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Thread: any bow suggestions?

  1. #1

    any bow suggestions?

    I'm thinking of getting into bow hunting but i'm not really sure which bow i should get. Any suggestions for a bow that would be a good started bow and would last me a while?


  2. #2
    10 Point
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    Are you any where near Halls Arrow in manchester? You can test any bow you like and they have some nice used stuff too, Well worth the trip, they are second to none.

  3. #3
    It depends on what you want to spend.
    I'm assuming your talking about a compound bow.
    I've owned PSE, Hoyt, Bear, Martin and Mathews..I 've shot just about everything else.
    For a great bow, the best IMHO, Mathews is the way to go
    They originated the one cam design that everyone else copied.
    they are so easy to set up and tune and I could pick that bow up after not having shot it for 6 months and hit a 6" plate at 20 yards... easy..with a broadhead
    You will kill a lot of Deer with a Mathews.
    http://mathewsinc.com/
    .02

  4. #4
    Super Moderator/ CTHS Supporter Fishin` Fun 2 Champion, Turtleshot Champion, chopper2 Champion, Dead Eye - Hardcore Champion, Counterstrike - Lite Champion MoodusHunter's Avatar
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    Here is a list of all the new 2010 bows:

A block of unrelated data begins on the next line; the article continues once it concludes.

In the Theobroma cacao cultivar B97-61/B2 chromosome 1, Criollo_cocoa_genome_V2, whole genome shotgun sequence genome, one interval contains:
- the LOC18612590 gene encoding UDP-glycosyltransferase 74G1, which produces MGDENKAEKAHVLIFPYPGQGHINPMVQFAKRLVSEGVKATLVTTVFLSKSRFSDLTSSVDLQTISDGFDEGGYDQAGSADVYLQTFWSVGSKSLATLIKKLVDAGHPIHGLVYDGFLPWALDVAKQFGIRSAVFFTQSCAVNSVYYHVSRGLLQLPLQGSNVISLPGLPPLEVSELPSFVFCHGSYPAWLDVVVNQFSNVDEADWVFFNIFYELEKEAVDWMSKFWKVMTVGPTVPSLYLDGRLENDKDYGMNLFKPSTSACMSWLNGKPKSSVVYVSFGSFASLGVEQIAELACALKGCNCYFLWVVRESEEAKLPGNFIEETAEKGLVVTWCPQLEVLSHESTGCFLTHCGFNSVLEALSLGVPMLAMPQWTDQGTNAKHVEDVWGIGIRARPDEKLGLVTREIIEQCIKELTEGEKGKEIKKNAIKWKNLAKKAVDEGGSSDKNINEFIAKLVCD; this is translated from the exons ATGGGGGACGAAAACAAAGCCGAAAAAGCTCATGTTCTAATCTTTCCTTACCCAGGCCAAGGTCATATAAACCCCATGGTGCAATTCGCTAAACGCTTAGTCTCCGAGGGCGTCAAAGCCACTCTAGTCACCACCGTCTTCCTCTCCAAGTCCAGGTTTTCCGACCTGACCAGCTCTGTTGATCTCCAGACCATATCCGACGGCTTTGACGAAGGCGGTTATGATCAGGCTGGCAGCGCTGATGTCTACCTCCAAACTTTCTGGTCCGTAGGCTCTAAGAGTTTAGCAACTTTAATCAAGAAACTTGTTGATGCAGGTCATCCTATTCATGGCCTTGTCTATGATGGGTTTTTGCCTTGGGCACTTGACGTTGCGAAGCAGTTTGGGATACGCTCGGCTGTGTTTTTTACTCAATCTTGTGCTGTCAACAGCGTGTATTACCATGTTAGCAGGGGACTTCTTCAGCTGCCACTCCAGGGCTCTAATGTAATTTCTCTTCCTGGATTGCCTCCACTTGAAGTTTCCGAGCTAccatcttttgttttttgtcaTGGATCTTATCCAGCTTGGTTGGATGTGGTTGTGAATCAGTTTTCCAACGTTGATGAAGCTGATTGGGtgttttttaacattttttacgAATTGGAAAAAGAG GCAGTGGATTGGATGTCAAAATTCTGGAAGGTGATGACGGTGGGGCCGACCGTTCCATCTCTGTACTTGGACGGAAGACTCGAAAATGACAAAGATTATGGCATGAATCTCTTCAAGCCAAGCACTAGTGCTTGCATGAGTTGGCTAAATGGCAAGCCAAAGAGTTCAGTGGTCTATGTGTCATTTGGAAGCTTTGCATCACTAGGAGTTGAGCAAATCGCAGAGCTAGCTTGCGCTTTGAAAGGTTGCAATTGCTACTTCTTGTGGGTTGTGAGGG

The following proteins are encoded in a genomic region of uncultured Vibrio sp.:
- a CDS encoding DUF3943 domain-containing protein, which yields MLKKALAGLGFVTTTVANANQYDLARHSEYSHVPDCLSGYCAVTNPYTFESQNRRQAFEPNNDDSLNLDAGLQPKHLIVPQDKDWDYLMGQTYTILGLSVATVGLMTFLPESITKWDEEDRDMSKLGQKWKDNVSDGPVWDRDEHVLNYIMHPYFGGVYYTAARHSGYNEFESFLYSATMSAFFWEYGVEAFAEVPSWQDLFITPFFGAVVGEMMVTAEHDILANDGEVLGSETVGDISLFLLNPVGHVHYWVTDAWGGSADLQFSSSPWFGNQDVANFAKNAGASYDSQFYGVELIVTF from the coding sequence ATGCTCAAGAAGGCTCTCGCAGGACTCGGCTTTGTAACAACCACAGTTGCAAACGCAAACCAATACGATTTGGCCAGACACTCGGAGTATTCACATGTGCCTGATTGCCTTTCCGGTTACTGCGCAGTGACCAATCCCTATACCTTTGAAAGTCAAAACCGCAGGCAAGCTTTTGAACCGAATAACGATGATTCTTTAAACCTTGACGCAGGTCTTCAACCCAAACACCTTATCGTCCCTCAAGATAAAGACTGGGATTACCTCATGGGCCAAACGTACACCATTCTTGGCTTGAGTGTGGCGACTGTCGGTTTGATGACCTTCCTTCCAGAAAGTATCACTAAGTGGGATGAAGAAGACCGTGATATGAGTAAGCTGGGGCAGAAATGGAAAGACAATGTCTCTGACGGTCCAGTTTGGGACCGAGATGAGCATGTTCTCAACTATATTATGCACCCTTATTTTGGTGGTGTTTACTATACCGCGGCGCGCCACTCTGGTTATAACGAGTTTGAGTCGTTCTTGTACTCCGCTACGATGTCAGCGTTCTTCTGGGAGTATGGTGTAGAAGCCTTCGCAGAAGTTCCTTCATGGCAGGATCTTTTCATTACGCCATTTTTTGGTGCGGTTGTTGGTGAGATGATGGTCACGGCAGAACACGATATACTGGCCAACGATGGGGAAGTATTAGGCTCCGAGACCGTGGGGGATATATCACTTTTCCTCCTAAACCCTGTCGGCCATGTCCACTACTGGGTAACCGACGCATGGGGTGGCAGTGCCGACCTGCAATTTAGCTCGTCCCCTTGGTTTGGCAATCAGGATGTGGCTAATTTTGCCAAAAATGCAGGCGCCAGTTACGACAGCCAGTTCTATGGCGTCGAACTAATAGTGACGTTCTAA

Bow specs 2010

    I would first start out by making a few key decisions, 1) are you going to primarily hunt from a ground blind or a tree stand? this could determine axle size 2) Do you have an addictive personality? if you do might as well buy a good bow now instead of trading up in a year. 3) new/used has advantages but I always rather have a new bow then a used one just my opinion. 4) the accesories on the bow are to me even more important then the bow itself. Check ebay for accesories, you can get good prices. Also archerytalk.com has tons of info and a nice size classified section.

    In the archery section stonecrusher and myself have been posting gear reviews for the most common arrow rests, a boring read im sure but it has some info that could be useful.

    If you never shot before I would recomend taking a few lessons that way you start off with only good habits, the bad ones are hard to break!

    Bows/accesories are sold in a few places in CT. You have Dick's (wouldn't go near for a bow), Cabela's (which is questionable in my eyes for set up but they have good prices) Hall's (I've personally had some issues but they aren't that bad) and Andover (my favorite, they will do anything for you no matter how long it takes and then charge you next to nothing). There are others but I don't have any first hand knowledge with them.

  5. #5
    Forkhorn
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    I have a Mission made by Mathews, I like it! There a good bow in the $350 - $550 range. As far as a Dealer/Proshop i would have to recommend Center Sports in Columbia....

  6. #6
    I second that, forget Dicks or Sports Authority for a Bow...Go to Halls Arrow.
    Forget Mail order too as far as the bow goes...

  7. #7
    CTHS Supporter passinthru63's Avatar